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member responses and conversations - general

Discussion in 'Carol and Mikey Q&A 'follow-on-discussions'' started by mac, Jan 6, 2020.

  1. bluebird

    bluebird Major Contributor

    I accept that what you relay are your views, and to that extent and in that context I respect them. However, I do not share them. For example, I don't agree that saying "Just nature" is the same as saying "just god". If nature is all there is, if there is no sentient god, then there is no god, as far as I'm concerned. Nature is wonderful, and is a creator in a sense, but that is not the same as being god, to my way of thinking/believing. Any creator god must have purpose, will, intention -- anything short of that is not god to me. If there is a god then nature may be one expression of that god, but it is not itself god.

    You should not assume that I am "tainted against seeing what is the truth", as you simply cannot know whether or not that is an accurate assessment. To me, it is not only my grief that makes me think there is likely no god, it is more so the fact that humans as a whole do not know without doubt that their dead loved ones still exist and that they will again be with them (we could possess that knowledge/surety and still grieve). I could possibly accept, albeit barely, that death might be a necessary transition in life -- but I cannot accept that any good comes from us not being assured of the continued existence of our loved ones after death, and of our future reconciliation with them.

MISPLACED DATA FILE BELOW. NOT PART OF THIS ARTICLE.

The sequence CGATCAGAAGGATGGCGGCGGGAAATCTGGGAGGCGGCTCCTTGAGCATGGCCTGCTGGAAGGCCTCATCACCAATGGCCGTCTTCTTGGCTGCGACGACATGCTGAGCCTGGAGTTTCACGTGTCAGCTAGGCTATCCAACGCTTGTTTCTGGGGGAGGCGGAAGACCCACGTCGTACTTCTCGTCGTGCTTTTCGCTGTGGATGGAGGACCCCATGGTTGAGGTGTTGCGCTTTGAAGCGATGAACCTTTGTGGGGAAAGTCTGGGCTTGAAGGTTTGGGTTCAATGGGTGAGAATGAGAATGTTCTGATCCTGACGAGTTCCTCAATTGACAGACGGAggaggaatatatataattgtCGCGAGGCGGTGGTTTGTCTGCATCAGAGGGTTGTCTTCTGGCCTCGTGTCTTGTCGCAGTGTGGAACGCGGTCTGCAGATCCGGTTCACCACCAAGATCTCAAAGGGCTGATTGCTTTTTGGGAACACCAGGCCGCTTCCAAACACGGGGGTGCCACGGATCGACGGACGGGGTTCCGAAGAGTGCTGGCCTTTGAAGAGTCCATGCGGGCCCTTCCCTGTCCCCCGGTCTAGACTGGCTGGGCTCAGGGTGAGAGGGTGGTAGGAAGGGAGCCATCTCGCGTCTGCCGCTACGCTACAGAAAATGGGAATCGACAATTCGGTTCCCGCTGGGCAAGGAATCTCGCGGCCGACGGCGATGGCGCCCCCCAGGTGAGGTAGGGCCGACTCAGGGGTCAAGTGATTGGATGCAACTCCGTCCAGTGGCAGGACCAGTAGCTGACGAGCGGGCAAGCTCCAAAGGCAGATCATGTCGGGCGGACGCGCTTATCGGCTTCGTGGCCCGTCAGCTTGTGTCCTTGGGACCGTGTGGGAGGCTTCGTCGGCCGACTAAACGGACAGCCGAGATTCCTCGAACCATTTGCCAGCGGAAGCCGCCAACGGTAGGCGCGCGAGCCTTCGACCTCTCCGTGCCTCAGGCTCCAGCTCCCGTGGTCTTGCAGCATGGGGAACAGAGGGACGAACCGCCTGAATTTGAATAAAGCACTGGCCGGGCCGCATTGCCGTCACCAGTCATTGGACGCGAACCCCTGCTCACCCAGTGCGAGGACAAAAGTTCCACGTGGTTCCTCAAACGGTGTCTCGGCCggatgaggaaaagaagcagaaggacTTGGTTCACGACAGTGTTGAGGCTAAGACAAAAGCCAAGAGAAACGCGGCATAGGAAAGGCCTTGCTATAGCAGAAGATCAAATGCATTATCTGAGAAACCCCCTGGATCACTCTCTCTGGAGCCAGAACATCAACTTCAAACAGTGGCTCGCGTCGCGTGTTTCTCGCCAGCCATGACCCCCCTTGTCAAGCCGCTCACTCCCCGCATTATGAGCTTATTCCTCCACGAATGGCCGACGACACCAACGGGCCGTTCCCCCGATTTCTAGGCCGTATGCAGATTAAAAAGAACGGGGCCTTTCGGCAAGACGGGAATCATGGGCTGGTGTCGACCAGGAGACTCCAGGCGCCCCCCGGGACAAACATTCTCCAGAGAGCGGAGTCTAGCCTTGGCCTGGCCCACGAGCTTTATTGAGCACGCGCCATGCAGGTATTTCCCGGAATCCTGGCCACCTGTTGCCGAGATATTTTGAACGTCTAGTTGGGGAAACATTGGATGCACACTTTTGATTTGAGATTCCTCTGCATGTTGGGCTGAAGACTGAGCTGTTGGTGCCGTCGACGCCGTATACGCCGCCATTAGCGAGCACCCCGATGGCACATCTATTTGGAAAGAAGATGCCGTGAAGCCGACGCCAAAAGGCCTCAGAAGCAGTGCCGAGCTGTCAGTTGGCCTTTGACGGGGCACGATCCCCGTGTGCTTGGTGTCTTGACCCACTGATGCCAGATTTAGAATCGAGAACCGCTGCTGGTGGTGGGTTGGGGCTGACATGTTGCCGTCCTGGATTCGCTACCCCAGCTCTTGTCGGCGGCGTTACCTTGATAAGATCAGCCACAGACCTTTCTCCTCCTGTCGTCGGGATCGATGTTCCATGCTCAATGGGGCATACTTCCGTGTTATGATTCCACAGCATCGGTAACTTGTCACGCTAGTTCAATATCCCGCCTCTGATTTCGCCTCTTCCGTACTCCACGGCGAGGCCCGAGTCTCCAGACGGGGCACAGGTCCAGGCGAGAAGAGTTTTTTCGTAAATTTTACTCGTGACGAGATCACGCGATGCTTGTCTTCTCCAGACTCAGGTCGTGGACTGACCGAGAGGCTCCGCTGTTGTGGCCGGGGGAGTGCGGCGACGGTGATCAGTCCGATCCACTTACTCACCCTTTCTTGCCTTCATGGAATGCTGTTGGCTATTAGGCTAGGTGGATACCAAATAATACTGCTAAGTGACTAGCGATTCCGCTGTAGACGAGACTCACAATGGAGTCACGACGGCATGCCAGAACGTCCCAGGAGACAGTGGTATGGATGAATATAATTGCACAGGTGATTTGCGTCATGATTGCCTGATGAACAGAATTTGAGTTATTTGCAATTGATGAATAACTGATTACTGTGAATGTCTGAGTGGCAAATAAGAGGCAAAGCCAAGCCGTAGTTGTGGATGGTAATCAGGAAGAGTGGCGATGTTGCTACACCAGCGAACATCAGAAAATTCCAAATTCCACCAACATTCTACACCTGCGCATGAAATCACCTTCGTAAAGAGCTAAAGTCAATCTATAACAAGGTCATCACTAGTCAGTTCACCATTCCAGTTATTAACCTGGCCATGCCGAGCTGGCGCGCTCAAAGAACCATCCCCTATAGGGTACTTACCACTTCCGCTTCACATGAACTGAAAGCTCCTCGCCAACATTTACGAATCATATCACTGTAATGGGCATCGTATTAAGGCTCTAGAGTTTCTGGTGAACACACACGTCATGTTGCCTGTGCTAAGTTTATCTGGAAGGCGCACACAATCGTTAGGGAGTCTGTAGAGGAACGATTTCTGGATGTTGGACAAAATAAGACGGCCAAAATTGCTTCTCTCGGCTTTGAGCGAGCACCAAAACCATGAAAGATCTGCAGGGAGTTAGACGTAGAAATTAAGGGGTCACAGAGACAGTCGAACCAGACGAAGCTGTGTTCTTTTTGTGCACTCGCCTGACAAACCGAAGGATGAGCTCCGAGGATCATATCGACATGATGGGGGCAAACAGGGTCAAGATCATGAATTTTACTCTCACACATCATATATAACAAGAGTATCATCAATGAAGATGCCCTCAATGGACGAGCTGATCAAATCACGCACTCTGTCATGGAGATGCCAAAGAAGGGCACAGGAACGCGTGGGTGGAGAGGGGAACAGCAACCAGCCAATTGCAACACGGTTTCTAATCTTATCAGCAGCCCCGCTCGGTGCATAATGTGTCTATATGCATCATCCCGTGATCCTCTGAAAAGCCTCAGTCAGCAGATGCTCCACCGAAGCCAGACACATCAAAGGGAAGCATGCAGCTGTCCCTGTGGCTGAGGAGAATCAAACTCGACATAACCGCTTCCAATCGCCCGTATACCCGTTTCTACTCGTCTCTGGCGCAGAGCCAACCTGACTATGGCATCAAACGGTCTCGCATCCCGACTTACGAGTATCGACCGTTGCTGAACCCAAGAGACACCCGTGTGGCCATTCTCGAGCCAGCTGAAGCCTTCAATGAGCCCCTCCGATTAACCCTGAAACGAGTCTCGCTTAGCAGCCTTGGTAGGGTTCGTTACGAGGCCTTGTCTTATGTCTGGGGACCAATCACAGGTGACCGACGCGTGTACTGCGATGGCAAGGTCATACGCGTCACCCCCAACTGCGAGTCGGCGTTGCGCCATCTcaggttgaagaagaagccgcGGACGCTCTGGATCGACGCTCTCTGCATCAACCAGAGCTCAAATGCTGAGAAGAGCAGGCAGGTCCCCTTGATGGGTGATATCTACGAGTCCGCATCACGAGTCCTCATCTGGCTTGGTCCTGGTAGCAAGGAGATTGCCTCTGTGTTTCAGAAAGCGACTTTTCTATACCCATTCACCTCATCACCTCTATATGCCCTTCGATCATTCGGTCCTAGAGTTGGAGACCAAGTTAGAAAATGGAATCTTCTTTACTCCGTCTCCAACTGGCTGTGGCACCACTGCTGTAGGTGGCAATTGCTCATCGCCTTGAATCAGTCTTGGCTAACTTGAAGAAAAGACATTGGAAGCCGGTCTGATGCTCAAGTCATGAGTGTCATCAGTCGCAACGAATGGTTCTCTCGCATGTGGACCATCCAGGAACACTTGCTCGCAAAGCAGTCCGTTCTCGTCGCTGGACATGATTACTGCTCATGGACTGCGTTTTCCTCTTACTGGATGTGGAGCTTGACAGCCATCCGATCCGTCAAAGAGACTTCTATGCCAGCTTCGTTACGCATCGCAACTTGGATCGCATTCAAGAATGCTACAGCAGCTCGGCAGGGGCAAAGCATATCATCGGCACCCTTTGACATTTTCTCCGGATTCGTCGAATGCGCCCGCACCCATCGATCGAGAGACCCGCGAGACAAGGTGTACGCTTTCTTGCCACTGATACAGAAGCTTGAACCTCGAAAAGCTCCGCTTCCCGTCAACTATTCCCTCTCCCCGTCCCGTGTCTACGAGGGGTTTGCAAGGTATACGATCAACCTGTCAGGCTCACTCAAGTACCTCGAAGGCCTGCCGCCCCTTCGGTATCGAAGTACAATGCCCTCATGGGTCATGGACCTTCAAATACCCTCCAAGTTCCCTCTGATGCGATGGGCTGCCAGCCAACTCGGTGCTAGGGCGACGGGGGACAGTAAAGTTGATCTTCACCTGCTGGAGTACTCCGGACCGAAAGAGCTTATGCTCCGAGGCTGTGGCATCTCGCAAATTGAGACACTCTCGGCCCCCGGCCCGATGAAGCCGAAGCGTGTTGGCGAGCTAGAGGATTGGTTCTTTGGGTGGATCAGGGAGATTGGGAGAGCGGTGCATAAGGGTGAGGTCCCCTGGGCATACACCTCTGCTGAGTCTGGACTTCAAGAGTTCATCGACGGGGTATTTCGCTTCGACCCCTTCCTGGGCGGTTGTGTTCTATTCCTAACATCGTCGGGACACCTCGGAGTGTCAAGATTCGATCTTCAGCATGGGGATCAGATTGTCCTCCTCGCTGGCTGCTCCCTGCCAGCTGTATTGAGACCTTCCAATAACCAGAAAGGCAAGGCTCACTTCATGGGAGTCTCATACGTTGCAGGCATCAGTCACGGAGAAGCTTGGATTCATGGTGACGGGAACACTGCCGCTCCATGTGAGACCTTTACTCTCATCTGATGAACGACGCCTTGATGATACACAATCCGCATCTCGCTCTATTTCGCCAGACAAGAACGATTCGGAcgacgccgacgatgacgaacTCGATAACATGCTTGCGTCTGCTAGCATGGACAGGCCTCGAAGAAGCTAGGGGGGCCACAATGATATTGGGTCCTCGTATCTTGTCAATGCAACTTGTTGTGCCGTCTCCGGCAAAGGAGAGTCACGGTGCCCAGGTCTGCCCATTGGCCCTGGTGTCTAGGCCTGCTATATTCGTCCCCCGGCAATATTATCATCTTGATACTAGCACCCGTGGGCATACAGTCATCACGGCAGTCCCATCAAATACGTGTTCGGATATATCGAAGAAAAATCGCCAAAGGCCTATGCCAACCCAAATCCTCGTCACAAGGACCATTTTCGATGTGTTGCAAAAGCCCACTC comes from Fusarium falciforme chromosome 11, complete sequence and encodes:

I understand that you believe in the existence of an afterlife and of god, despite the grief you have experienced. Your personal experiences and research have led you to that conclusion. That's fine, and it is your path -- but that doesn't mean you are correct (doesn't mean you aren't, either -- that's my point).

    Also, you should not assume that I have not had any enlightening experiences, as I have had more than a few -- but they do not prove to me the existence of an afterlife or of god (they provide more glimmers of possibility regarding an afterlife than of god, to me). Just because your experiences have made you believe that "the unbelievable grief is exactly the point" does not mean that anyone/everyone else must agree with you, nor does it mean that you are necessarily correct in your view. I absolutely do not believe that the grief is the point -- and if I am wrong about that, then if a god does exist it is a cruel bastard.
     
  2. STEVEN LEVEE

    STEVEN LEVEE New Member

    Hi Blue, I'm reading a book about a psychiatrist Dr. who's wife is a medium. It is a true book about a real Dr. (You can look him up; Dr. Carl Wickland) He uses her to extricate low level spirits who attach themselves to carnate people on the earth plane. These people are mistakenly diagnosed as mad/crazy, etc...This is from that book from one of the extricated spirits who is no longer lower level: